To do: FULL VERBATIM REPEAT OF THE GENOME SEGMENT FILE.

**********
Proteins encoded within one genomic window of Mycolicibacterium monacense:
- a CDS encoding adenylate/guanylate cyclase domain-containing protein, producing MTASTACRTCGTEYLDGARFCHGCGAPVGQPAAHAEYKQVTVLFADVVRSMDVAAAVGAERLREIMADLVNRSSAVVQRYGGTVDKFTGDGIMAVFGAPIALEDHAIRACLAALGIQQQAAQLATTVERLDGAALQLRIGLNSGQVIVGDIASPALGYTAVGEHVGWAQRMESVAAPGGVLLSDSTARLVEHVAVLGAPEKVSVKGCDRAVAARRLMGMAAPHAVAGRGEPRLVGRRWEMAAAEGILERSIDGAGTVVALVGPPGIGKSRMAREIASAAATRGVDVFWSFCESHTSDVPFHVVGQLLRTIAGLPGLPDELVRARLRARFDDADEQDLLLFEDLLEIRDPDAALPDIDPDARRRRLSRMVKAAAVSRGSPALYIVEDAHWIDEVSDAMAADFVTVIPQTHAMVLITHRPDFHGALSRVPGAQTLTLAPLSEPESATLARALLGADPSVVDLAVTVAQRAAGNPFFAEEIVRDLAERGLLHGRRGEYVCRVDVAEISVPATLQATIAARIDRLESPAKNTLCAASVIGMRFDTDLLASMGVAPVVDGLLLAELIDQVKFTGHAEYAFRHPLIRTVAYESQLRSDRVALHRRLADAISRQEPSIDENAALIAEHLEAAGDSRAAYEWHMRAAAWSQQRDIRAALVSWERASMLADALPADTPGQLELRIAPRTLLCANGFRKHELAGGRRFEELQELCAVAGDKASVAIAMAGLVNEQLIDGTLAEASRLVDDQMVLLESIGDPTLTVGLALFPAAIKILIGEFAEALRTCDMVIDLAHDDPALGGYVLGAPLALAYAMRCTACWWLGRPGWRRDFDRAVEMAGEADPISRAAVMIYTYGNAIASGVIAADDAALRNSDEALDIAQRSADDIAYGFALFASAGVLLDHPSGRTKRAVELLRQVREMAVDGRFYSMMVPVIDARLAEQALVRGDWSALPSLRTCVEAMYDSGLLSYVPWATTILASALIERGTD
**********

Proteins encoded within one genomic window of Mycolicibacterium monacense:
- a CDS encoding adenylate/guanylate cyclase domain-containing protein, producing MTASTACRTCGTEYLDGARFCHGCGAPVGQPAAHAEYKQVTVLFADVVRSMDVAAAVGAERLREIMADLVNRSSAVVQRYGGTVDKFTGDGIMAVFGAPIALEDHAIRACLAALGIQQQAAQLATTVERLDGAALQLRIGLNSGQVIVGDIASPALGYTAVGEHVGWAQRMESVAAPGGVLLSDSTARLVEHVAVLGAPEKVSVKGCDRAVAARRLMGMAAPHAVAGRGEPRLVGRRWEMAAAEGILERSIDGAGTVVALVGPPGIGKSRMAREIASAAATRGVDVFWSFCESHTSDVPFHVVGQLLRTIAGLPGLPDELVRARLRARFDDADEQDLLLFEDLLEIRDPDAALPDIDPDARRRRLSRMVKAAAVSRGSPALYIVEDAHWIDEVSDAMAADFVTVIPQTHAMVLITHRPDFHGALSRVPGAQTLTLAPLSEPESATLARALLGADPSVVDLAVTVAQRAAGNPFFAEEIVRDLAERGLLHGRRGEYVCRVDVAEISVPATLQATIAARIDRLESPAKNTLCAASVIGMRFDTDLLASMGVAPVVDGLLLAELIDQVKFTGHAEYAFRHPLIRTVAYESQLRSDRVALHRRLADAISRQEPSIDENAALIAEHLEAAGDSRAAYEWHMRAAAWSQQRDIRAALVSWERASMLADALPADTPGQLELRIAPRTLLCANGFRKHELAGGRRFEELQELCAVAGDKASVAIAMAGLVNEQLIDGTLAEASRLVDDQMVLLESIGDPTLTVGLALFPAAIKILIGEFAEALRTCDMVIDLAHDDPALGGYVLGAPLALAYAMRCTACWWLGRPGWRRDFDRAVEMAGEADPISRAAVMIYTYGNAIASGVIAADDAALRNSDEALDIAQRSADDIAYGFALFASAGVLLDHPSGRTKRAVELLRQVREMAVDGRFYSMMVPVIDARLAEQALVRGDWSALPSLRTCVEAMYDSGLLSYVPWATTILASALIERGTD